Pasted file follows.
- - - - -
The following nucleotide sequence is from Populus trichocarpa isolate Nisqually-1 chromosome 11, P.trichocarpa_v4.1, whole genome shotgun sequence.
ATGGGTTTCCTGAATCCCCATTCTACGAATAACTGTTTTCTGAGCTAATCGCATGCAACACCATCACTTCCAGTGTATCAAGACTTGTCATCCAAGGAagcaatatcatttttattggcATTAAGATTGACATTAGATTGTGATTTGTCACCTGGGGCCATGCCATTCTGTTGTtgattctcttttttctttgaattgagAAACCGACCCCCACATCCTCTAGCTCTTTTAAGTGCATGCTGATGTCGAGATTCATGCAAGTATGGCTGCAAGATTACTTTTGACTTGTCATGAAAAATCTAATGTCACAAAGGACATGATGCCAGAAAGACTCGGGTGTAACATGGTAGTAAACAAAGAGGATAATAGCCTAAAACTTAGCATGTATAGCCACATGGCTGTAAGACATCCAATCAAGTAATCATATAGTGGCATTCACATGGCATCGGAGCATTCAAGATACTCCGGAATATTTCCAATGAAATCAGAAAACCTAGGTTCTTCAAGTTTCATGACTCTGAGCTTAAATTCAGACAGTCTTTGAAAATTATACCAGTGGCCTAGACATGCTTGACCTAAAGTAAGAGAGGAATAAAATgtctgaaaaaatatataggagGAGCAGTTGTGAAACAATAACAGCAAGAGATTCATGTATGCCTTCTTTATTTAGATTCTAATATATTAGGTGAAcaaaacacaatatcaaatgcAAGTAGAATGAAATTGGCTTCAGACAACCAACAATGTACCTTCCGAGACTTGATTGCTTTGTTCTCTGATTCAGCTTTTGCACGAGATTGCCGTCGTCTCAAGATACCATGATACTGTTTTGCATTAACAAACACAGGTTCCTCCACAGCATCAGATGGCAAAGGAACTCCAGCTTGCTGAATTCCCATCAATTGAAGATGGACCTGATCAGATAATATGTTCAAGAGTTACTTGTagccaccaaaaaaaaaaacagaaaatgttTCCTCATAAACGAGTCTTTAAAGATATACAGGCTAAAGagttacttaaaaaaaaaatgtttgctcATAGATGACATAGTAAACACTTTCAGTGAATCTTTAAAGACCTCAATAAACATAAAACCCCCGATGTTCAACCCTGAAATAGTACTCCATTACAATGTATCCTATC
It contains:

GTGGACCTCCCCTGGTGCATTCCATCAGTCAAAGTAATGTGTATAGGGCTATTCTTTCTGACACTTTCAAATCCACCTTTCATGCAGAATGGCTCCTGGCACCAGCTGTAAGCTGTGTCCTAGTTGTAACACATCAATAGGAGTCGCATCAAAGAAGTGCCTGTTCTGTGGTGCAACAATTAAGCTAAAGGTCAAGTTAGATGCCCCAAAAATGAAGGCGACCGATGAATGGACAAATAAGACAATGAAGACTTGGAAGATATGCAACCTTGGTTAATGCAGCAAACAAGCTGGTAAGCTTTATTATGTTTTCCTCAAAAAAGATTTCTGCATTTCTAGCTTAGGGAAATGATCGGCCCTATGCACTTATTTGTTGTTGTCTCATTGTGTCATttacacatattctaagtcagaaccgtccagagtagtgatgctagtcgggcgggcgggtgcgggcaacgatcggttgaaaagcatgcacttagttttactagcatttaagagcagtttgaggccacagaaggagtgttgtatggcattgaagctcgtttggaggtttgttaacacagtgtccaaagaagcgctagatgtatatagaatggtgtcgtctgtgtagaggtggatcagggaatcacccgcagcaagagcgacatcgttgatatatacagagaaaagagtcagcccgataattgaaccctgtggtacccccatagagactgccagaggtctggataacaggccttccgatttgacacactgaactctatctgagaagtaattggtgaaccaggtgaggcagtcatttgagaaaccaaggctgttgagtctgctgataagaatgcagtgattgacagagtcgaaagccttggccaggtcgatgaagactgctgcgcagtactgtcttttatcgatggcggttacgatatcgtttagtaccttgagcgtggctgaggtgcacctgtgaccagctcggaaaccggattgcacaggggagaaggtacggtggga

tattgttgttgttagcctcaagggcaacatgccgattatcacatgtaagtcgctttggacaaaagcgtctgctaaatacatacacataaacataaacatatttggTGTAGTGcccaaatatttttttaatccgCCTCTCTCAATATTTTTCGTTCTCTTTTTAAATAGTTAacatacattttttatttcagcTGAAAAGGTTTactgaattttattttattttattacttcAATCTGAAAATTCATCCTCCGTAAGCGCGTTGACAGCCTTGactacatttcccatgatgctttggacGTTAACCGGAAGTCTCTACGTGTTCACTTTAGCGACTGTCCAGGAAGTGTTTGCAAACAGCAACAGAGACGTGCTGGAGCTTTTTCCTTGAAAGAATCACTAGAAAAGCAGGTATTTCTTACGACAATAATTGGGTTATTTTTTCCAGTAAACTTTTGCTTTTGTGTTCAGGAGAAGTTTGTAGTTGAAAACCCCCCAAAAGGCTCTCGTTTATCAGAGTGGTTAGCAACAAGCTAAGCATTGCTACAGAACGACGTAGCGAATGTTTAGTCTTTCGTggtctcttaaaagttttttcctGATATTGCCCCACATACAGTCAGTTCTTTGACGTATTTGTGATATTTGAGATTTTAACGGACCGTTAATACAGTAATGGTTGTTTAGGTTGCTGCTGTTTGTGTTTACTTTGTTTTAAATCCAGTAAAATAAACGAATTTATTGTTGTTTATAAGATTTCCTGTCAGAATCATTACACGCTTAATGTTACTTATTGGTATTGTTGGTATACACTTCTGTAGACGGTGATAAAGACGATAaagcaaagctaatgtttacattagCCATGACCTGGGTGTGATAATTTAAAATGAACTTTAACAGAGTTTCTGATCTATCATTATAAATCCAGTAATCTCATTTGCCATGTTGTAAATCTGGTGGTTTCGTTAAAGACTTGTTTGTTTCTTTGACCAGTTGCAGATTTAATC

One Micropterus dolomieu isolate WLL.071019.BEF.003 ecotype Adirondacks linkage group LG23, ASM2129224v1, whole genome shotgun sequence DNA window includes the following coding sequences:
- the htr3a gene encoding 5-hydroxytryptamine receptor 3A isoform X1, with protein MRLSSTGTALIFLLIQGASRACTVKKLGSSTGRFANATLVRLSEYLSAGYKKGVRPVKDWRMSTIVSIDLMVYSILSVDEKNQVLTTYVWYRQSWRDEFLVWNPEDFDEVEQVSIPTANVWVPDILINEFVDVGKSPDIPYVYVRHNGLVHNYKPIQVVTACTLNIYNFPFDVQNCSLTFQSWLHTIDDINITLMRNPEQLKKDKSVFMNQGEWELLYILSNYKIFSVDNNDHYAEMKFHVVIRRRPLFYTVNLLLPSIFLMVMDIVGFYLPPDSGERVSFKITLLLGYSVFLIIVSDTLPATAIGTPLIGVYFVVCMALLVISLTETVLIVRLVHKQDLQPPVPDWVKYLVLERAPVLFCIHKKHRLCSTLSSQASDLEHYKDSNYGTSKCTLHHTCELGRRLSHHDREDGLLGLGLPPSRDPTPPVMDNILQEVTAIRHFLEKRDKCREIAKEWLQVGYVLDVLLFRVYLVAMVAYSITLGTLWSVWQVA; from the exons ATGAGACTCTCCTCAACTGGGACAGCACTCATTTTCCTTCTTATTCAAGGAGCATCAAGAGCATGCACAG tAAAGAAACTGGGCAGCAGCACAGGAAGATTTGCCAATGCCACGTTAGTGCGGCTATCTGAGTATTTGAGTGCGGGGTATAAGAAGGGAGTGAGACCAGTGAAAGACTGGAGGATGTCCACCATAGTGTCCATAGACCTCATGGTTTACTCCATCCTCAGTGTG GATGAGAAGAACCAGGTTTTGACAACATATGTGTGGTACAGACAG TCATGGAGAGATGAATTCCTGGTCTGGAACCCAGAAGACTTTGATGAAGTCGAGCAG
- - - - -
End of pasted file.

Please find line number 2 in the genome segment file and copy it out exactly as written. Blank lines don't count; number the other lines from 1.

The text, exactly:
ATGGGTTTCCTGAATCCCCATTCTACGAATAACTGTTTTCTGAGCTAATCGCATGCAACACCATCACTTCCAGTGTATCAAGACTTGTCATCCAAGGAagcaatatcatttttattggcATTAAGATTGACATTAGATTGTGATTTGTCACCTGGGGCCATGCCATTCTGTTGTtgattctcttttttctttgaattgagAAACCGACCCCCACATCCTCTAGCTCTTTTAAGTGCATGCTGATGTCGAGATTCATGCAAGTATGGCTGCAAGATTACTTTTGACTTGTCATGAAAAATCTAATGTCACAAAGGACATGATGCCAGAAAGACTCGGGTGTAACATGGTAGTAAACAAAGAGGATAATAGCCTAAAACTTAGCATGTATAGCCACATGGCTGTAAGACATCCAATCAAGTAATCATATAGTGGCATTCACATGGCATCGGAGCATTCAAGATACTCCGGAATATTTCCAATGAAATCAGAAAACCTAGGTTCTTCAAGTTTCATGACTCTGAGCTTAAATTCAGACAGTCTTTGAAAATTATACCAGTGGCCTAGACATGCTTGACCTAAAGTAAGAGAGGAATAAAATgtctgaaaaaatatataggagGAGCAGTTGTGAAACAATAACAGCAAGAGATTCATGTATGCCTTCTTTATTTAGATTCTAATATATTAGGTGAAcaaaacacaatatcaaatgcAAGTAGAATGAAATTGGCTTCAGACAACCAACAATGTACCTTCCGAGACTTGATTGCTTTGTTCTCTGATTCAGCTTTTGCACGAGATTGCCGTCGTCTCAAGATACCATGATACTGTTTTGCATTAACAAACACAGGTTCCTCCACAGCATCAGATGGCAAAGGAACTCCAGCTTGCTGAATTCCCATCAATTGAAGATGGACCTGATCAGATAATATGTTCAAGAGTTACTTGTagccaccaaaaaaaaaaacagaaaatgttTCCTCATAAACGAGTCTTTAAAGATATACAGGCTAAAGagttacttaaaaaaaaaatgtttgctcATAGATGACATAGTAAACACTTTCAGTGAATCTTTAAAGACCTCAATAAACATAAAACCCCCGATGTTCAACCCTGAAATAGTACTCCATTACAATGTATCCTATC